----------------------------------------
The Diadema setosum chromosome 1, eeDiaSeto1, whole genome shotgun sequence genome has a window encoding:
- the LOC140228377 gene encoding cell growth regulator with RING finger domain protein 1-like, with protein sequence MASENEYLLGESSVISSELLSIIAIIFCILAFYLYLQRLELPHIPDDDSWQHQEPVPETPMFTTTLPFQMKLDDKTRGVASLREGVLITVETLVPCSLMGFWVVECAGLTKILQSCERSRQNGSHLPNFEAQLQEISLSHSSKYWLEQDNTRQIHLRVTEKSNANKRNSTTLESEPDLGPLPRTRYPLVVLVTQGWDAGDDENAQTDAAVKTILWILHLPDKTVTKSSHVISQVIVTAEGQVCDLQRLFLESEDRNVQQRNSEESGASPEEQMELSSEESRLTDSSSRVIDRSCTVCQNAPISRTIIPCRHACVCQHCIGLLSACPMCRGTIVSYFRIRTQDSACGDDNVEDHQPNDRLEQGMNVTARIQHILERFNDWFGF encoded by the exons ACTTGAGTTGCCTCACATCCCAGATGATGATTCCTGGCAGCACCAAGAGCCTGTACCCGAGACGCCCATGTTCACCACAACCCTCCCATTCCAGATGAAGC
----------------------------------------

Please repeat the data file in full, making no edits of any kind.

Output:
The Diadema setosum chromosome 1, eeDiaSeto1, whole genome shotgun sequence genome has a window encoding:
- the LOC140228377 gene encoding cell growth regulator with RING finger domain protein 1-like, with protein sequence MASENEYLLGESSVISSELLSIIAIIFCILAFYLYLQRLELPHIPDDDSWQHQEPVPETPMFTTTLPFQMKLDDKTRGVASLREGVLITVETLVPCSLMGFWVVECAGLTKILQSCERSRQNGSHLPNFEAQLQEISLSHSSKYWLEQDNTRQIHLRVTEKSNANKRNSTTLESEPDLGPLPRTRYPLVVLVTQGWDAGDDENAQTDAAVKTILWILHLPDKTVTKSSHVISQVIVTAEGQVCDLQRLFLESEDRNVQQRNSEESGASPEEQMELSSEESRLTDSSSRVIDRSCTVCQNAPISRTIIPCRHACVCQHCIGLLSACPMCRGTIVSYFRIRTQDSACGDDNVEDHQPNDRLEQGMNVTARIQHILERFNDWFGF encoded by the exons ACTTGAGTTGCCTCACATCCCAGATGATGATTCCTGGCAGCACCAAGAGCCTGTACCCGAGACGCCCATGTTCACCACAACCCTCCCATTCCAGATGAAGC